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Skeletons of a Course of
Theological Lectures

By Charles G. Finney

Lecture XXXIV.

Moral Government.--No. 13.


Governmental Principles.


l. The precept of the law must be intelligible.

2. That obedience shall be practicable.

3. That it shall be for the highest good of the subjects.

4. That it shall be impartial, and not contrary to the law of nature.

5. That the law-giver shall express in the sanctions the amount of his regard to the precept.

6. That perfect obedience shall be rewarded with the perpetual favour and protection of the law-giver.

7. That one breach of the precept shall incur the penalty of law.

8. That law makes no provision for repentance or forgiveness.

9. That a leading design of penal sanctions is prevention.

10. That disobedience cannot be pardoned unless some equally efficient preventive be substituted for the execution of law.

11. That where this can be done, pardon is in strict accordance with the perfection of government.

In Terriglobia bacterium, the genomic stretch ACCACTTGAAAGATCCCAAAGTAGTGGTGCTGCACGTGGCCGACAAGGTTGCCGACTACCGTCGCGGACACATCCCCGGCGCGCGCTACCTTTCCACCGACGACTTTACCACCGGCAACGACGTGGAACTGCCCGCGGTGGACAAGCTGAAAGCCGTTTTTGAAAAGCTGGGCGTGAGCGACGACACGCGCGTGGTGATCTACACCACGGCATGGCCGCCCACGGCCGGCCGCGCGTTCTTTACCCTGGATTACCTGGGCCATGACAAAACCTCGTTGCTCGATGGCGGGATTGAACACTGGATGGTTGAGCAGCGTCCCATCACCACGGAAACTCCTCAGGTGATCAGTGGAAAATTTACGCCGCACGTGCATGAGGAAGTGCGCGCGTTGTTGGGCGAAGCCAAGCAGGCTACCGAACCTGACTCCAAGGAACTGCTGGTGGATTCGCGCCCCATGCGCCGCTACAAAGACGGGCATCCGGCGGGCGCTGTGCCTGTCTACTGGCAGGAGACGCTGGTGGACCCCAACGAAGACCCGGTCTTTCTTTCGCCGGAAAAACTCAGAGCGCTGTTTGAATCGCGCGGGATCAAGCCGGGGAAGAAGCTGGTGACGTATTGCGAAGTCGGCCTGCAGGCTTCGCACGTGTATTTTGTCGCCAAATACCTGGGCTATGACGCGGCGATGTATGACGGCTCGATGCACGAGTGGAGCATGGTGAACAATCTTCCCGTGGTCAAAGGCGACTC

12. That in all cases of disobedience the executive is bound to inflict the penalty of the law, or see that some equivalent is rendered to public justice.

13. The only equivalent that can be rendered to public justice is some governmental measure that will as fully illustrate and manifest the righteousness of the government, as the execution of law would do.

14. The execution of law acts as a preventive, by demonstrating the righteousness of the law-giver, and thus begetting confidence and heart obedience.

15. That any act on the part of the government that will upon the whole set the character of the governor in as impressive and influential a light as the execution of the law would do, is a full satisfaction to public justice, and renders pardon not only proper but highly beneficial.